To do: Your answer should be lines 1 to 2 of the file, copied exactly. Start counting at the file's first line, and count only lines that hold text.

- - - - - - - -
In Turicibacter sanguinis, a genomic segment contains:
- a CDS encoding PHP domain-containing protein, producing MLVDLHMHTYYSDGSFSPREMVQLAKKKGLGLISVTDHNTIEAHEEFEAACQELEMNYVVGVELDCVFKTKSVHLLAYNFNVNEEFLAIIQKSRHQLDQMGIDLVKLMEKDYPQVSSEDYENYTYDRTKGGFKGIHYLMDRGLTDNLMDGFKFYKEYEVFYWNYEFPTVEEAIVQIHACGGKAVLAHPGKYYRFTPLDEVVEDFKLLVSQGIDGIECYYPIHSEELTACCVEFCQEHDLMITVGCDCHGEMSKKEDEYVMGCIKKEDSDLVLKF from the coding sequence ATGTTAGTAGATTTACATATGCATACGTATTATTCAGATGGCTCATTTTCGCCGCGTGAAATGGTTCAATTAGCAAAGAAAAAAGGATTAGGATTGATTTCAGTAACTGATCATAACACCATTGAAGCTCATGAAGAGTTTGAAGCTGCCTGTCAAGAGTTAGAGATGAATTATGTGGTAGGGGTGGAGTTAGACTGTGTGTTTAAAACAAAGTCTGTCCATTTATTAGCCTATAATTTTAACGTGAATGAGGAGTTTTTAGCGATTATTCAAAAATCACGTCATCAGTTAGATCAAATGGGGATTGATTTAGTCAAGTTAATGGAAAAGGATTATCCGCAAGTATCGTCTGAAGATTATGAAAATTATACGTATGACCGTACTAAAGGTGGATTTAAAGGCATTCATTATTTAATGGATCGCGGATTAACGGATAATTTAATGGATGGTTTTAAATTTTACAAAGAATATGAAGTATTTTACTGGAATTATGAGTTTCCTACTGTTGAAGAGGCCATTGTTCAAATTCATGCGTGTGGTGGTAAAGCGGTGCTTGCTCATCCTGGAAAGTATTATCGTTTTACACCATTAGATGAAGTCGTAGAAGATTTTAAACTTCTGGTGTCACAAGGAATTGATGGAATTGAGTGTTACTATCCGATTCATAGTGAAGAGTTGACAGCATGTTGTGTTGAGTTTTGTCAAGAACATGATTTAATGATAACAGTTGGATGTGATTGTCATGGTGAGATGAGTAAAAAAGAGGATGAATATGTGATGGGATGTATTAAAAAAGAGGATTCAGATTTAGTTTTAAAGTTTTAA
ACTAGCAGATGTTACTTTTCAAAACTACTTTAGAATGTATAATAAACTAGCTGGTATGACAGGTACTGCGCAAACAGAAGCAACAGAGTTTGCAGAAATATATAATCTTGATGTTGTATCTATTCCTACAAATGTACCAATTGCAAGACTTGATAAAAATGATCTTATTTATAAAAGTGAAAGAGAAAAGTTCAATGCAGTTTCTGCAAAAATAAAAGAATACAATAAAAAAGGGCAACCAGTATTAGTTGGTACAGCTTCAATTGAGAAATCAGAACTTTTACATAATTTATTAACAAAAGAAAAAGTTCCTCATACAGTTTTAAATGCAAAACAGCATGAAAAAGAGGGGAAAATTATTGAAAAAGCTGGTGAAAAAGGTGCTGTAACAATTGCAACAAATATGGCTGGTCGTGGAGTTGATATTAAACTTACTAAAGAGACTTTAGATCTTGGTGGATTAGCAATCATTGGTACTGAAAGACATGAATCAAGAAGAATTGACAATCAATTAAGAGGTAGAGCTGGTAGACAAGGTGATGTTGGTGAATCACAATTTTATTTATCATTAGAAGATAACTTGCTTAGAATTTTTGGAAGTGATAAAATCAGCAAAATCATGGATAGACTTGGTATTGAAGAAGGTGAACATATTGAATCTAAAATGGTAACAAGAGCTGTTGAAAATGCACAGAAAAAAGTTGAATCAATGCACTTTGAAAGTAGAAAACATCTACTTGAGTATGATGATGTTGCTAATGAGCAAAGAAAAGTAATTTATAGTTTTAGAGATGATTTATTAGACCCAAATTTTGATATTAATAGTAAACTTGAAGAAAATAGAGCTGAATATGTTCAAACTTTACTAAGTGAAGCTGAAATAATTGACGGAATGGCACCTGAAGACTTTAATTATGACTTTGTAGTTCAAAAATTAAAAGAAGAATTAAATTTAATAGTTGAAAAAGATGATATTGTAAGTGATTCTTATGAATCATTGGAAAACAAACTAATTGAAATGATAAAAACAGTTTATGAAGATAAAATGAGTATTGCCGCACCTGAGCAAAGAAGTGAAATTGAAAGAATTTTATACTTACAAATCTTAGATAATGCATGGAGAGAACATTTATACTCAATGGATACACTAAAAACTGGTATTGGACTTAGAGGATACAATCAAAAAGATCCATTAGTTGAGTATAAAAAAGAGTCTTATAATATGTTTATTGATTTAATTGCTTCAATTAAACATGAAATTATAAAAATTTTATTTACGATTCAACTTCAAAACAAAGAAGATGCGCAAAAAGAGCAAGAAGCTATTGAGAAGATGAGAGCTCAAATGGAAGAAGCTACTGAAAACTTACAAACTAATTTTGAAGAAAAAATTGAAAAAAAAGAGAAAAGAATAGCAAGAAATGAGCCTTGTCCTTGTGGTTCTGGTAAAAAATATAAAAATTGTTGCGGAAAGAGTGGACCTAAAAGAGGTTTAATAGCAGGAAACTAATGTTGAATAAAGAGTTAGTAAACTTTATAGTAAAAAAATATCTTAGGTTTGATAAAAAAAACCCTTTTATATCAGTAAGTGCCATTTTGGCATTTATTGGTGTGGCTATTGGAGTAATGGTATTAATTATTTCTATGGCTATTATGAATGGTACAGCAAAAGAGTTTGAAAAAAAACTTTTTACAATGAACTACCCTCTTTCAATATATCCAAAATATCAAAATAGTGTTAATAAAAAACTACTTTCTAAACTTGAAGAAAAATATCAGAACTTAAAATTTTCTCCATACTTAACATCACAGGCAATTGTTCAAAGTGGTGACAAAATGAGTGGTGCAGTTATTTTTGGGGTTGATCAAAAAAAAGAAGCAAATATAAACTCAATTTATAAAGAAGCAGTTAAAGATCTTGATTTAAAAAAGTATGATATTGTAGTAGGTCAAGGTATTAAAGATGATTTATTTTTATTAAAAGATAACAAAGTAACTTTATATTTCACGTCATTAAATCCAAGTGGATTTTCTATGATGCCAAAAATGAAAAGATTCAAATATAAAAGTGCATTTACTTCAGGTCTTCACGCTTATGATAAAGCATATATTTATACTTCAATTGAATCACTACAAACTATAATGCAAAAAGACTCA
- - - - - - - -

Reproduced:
In Turicibacter sanguinis, a genomic segment contains:
- a CDS encoding PHP domain-containing protein, producing MLVDLHMHTYYSDGSFSPREMVQLAKKKGLGLISVTDHNTIEAHEEFEAACQELEMNYVVGVELDCVFKTKSVHLLAYNFNVNEEFLAIIQKSRHQLDQMGIDLVKLMEKDYPQVSSEDYENYTYDRTKGGFKGIHYLMDRGLTDNLMDGFKFYKEYEVFYWNYEFPTVEEAIVQIHACGGKAVLAHPGKYYRFTPLDEVVEDFKLLVSQGIDGIECYYPIHSEELTACCVEFCQEHDLMITVGCDCHGEMSKKEDEYVMGCIKKEDSDLVLKF from the coding sequence ATGTTAGTAGATTTACATATGCATACGTATTATTCAGATGGCTCATTTTCGCCGCGTGAAATGGTTCAATTAGCAAAGAAAAAAGGATTAGGATTGATTTCAGTAACTGATCATAACACCATTGAAGCTCATGAAGAGTTTGAAGCTGCCTGTCAAGAGTTAGAGATGAATTATGTGGTAGGGGTGGAGTTAGACTGTGTGTTTAAAACAAAGTCTGTCCATTTATTAGCCTATAATTTTAACGTGAATGAGGAGTTTTTAGCGATTATTCAAAAATCACGTCATCAGTTAGATCAAATGGGGATTGATTTAGTCAAGTTAATGGAAAAGGATTATCCGCAAGTATCGTCTGAAGATTATGAAAATTATACGTATGACCGTACTAAAGGTGGATTTAAAGGCATTCATTATTTAATGGATCGCGGATTAACGGATAATTTAATGGATGGTTTTAAATTTTACAAAGAATATGAAGTATTTTACTGGAATTATGAGTTTCCTACTGTTGAAGAGGCCATTGTTCAAATTCATGCGTGTGGTGGTAAAGCGGTGCTTGCTCATCCTGGAAAGTATTATCGTTTTACACCATTAGATGAAGTCGTAGAAGATTTTAAACTTCTGGTGTCACAAGGAATTGATGGAATTGAGTGTTACTATCCGATTCATAGTGAAGAGTTGACAGCATGTTGTGTTGAGTTTTGTCAAGAACATGATTTAATGATAACAGTTGGATGTGATTGTCATGGTGAGATGAGTAAAAAAGAGGATGAATATGTGATGGGATGTATTAAAAAAGAGGATTCAGATTTAGTTTTAAAGTTTTAA